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Rendering showing a diagrid tower at 500 Kent Avenue looking southwest to lower Manhattan (Credit: Motiv Studio) Rendering showing a diagrid tower at 500 Kent Avenue looking southwest to lower Manhattan (Credit: Motiv Studio)
Back in 2009, when the Williamsburg waterfront was just becoming a destination, Con Edison demolished a nine-story electrical power generating station at 500 Kent Avenue. According to The New York Times, the imposing red-brick building was built in 1905 to produce power for the trains and streetcars of the Brooklyn Rapid Transit Company. After operating for 49 years as a Con Edison plant, it closed in 1999 following the footsteps of nearby manufacturing hubs such as Schaefer Beer, Certified Lumber, and Domino Sugar. Reportedly, Con Ed's attempts to sell the building had been unsuccessful and because of the extent of contamination, it was decided to tear the building down. “It is quite literally throwing this building into the garbage,” a preservationist told the Times.
500 Kent Avenue The demolished power station captured in 2006 (CityRealty)
500 Kent is located within Brooklyn Navy Yard’s Industrial Business Zone (IBZ) and looks out onto the Navy Yard's Barge Basin. Following soil remediation work, the site sat fallow as South Williamsburg upscaled around it. The Schaefer Landing development and its New York Ferry slip are just to the north. Just inland is Oosten, whose two-acre site once part of the Schaefer Beer brewery holds 216 condos currently priced from $995K. Across from it is 420 Kent Avenue, where a trio of Transformer-like rental towers developed by Elliott Spitzer are finishing construction. Across Division Avenue from the demolished power station is the Certified Lumber site which was rezoned in 2011 to allow roughly 800 units of housing.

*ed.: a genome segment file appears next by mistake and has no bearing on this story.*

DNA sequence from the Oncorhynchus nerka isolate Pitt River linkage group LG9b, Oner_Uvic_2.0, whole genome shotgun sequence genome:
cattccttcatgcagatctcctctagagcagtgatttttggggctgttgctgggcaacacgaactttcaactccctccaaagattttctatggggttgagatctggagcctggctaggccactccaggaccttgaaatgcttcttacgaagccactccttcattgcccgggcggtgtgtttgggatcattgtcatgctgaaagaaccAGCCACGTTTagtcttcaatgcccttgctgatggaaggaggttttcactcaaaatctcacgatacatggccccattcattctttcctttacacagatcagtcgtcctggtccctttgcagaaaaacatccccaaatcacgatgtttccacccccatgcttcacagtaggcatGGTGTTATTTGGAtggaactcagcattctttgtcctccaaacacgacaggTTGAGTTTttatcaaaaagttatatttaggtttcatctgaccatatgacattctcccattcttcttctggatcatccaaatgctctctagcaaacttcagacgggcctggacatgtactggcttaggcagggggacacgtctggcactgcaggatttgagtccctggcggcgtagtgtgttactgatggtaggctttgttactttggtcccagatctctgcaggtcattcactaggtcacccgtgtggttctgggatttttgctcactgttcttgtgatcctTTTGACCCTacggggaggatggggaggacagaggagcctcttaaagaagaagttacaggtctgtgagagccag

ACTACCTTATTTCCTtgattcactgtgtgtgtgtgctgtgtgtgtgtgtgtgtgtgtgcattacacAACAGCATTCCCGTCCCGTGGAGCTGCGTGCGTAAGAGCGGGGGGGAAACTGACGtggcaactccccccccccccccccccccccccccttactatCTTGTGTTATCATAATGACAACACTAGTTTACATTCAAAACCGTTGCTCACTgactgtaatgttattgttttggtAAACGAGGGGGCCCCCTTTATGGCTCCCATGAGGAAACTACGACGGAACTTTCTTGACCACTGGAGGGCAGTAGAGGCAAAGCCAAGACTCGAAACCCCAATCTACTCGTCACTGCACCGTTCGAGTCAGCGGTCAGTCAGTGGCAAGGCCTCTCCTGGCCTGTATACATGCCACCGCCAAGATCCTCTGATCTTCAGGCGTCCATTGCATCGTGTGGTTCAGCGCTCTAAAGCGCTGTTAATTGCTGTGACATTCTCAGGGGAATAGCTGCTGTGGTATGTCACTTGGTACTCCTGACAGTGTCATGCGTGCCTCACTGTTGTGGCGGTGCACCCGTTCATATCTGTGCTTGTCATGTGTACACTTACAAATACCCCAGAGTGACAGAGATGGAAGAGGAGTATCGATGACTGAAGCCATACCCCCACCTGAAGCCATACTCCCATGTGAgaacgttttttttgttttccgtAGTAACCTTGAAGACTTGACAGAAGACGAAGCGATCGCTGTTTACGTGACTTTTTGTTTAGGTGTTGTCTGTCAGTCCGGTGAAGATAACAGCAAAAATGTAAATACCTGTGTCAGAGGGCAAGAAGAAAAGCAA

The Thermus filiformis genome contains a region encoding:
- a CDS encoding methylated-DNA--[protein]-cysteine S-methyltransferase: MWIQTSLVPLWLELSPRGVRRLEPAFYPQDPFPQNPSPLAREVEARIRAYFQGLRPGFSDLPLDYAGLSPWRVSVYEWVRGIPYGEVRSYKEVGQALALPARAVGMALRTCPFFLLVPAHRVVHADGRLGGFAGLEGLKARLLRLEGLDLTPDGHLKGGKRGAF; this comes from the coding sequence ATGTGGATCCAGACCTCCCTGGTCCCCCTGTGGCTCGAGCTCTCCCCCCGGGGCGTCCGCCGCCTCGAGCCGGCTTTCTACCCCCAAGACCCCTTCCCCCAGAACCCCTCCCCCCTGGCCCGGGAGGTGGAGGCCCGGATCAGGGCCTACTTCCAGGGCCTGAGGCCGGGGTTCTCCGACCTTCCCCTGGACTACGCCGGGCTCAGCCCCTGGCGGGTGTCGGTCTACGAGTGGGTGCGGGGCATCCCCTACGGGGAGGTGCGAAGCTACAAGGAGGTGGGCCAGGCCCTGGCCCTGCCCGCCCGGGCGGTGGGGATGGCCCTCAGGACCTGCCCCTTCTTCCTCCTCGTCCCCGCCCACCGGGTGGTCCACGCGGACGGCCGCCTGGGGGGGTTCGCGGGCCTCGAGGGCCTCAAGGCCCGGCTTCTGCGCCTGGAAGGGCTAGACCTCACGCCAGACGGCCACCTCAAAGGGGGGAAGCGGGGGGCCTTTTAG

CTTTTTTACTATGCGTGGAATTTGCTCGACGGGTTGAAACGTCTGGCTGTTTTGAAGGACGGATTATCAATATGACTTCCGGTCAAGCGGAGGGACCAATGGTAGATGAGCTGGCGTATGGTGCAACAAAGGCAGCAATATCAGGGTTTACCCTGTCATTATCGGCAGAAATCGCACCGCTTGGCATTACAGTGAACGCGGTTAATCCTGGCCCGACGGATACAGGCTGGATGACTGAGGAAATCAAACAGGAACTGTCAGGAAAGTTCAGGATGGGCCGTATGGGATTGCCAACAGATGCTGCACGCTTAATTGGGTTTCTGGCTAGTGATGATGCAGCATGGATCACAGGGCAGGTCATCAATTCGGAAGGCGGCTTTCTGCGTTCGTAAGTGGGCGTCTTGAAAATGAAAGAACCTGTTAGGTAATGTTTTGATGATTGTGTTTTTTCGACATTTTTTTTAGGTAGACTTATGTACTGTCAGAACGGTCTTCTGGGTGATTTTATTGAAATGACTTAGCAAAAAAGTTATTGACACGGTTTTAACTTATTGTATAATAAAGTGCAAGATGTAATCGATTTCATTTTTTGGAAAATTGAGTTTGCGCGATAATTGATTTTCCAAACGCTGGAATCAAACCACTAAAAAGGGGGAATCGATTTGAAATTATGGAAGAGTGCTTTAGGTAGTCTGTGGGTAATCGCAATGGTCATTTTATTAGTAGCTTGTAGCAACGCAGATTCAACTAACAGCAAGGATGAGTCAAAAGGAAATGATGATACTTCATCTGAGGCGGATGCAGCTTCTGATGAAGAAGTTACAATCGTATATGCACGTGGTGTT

Rose Plaza Rendering of the canceled Rose Plaza development planned for the Certified Lumber site. The 500 Kent site is on the far right. (Isack Rosenberg)
In June 2017, The Real Deal reported that Rabsky Group, the developer behind 26 West Street and 10 Montieth Street, was in contract to buy a 2.65-acre portion of the site for $50 million. According to the publication, 230,000 square feet can be built as-of-right and current zoning allows for manufacturing, office, and some retail uses. When Con Edison put the site up for sale, Brooklyn Borough President Eric Adams adamantly came out against a rezoning to allow residential uses.
Earlier this year, a pair of renderings emerged from the CGI firm of MOTIV Studio. Resembling a cross between Midtown's Hearst Magazine Tower and the Gherkin in London (both designed by Lord Norman Foster), they show a prismatic diagrid tower of about 35 floors topped with trees and a facade adorned with vegetated areas. The renderings appear to be new judging from One Manhattan Square rising in the distance, but it is unknown if the design is being seriously considered.
500 Kent Avenue Williamsburg (Credit: MOTIV Studio)
500-Kent-Avenue-03 Google Earth aerial showing the cleared site of 500 Kent Avenue (CityRealty)
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